A hardboard insert like you suggested seems to be the best option. You can turn it over once and is't under $10 to replace. I woulld use mdf instead of plywood. Cheaper and perfectly flat.
 

·
Registered
Joined
·
11,304 Posts
The Begining

I got a lot of work done today (YAH!!). Having been ill for the past couple of weeks, I have stayed away from my COLD shop. Couldn't stay away any longer.
I started with the frame, of course

Photobucket

Photobucket

I wanted to work on a known flat surface, however just simply couldn't. The whole reason for this project is to end with a known flat surface. Mark S has a great system using 2 bys, but I don't have a jointer, so that was out. Fortunately for me, my garage surface is REASONABLY flat, so it had to suffice.

From there, it was simply a matter of gluing the rows/columns in:

Photobucket

Before my hiatus, I had rough cut most of the parts I put together today. The only exception was the last 2 rows of small squares. I figured (rightly) that they would need to be cut to fit. As you can see, I ended up with 2 rows that were almost 2 times the other 4. That's what I was shooting for (or at least, I'll claim that, and you'll never know the difference!)

Photobucket

Next is the top/bottom and then the legs. I haven't decided what to make the top out of. I was going with MDF, then I thought maybe plywood with a hardboard attached to the top for easy replacement…any suggestions?
Sturdy looking grid. Torsion boxes are great, but they can get awful heavy.
 

·
Registered
Joined
·
417 Posts
The Begining

I got a lot of work done today (YAH!!). Having been ill for the past couple of weeks, I have stayed away from my COLD shop. Couldn't stay away any longer.
I started with the frame, of course

Photobucket

Photobucket

I wanted to work on a known flat surface, however just simply couldn't. The whole reason for this project is to end with a known flat surface. Mark S has a great system using 2 bys, but I don't have a jointer, so that was out. Fortunately for me, my garage surface is REASONABLY flat, so it had to suffice.

From there, it was simply a matter of gluing the rows/columns in:

Photobucket

Before my hiatus, I had rough cut most of the parts I put together today. The only exception was the last 2 rows of small squares. I figured (rightly) that they would need to be cut to fit. As you can see, I ended up with 2 rows that were almost 2 times the other 4. That's what I was shooting for (or at least, I'll claim that, and you'll never know the difference!)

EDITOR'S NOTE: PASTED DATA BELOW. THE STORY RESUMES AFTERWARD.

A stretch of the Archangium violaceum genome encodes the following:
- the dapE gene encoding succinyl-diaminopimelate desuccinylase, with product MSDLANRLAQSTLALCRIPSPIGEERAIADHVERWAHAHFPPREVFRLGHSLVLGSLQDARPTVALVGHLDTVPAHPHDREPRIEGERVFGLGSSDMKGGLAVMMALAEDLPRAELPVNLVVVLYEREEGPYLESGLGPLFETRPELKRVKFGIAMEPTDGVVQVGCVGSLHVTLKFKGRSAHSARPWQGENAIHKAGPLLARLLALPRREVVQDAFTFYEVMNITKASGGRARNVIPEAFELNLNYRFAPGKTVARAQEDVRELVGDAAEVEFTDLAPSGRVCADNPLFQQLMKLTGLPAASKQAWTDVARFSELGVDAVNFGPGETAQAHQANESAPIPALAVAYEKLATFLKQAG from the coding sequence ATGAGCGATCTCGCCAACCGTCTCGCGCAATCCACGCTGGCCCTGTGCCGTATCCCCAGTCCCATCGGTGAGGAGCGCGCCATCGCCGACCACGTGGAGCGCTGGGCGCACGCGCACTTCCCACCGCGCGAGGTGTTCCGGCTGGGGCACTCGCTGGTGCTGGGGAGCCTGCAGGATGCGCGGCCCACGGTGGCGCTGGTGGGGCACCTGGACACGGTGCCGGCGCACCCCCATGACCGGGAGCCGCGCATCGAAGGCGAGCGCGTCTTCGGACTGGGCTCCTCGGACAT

Photobucket

Next is the top/bottom and then the legs. I haven't decided what to make the top out of. I was going with MDF, then I thought maybe plywood with a hardboard attached to the top for easy replacement…any suggestions?
I have some timberstrand building studs ( engineered lumber ) left over from a recent framing project and was thinking of using those to build a flat surface for an assembly table. Anyone ever done that before?
 

·
Registered
Joined
·
198 Posts
Discussion Starter · #6 ·
The Top is Done.

Well, the top is done. I have to say, MDF is VERY heavy. I had heard that before, but didn't really get it. But it's done. I glued the MDF to the torsion box, and then attached the hardboard with 8 screws. Not sure I like them. But we'll see. If not, I can replace the hard board for less than 10 bucks, so it really is a non-factor.

Photobucket
That's my dog, Reagan…best darn dog in the world!

After I had routed the edges of the MDF/hardboard to match the frame, I had to trim it up a tad:
Photobucket
Yeah, that's me.

Next is the legs, then the bottom.
 

·
Registered
Joined
·
10,319 Posts
The Top is Done.

Well, the top is done. I have to say, MDF is VERY heavy. I had heard that before, but didn't really get it. But it's done. I glued the MDF to the torsion box, and then attached the hardboard with 8 screws. Not sure I like them. But we'll see. If not, I can replace the hard board for less than 10 bucks, so it really is a non-factor.

Photobucket
That's my dog, Reagan…best darn dog in the world!

After I had routed the edges of the MDF/hardboard to match the frame, I had to trim it up a tad: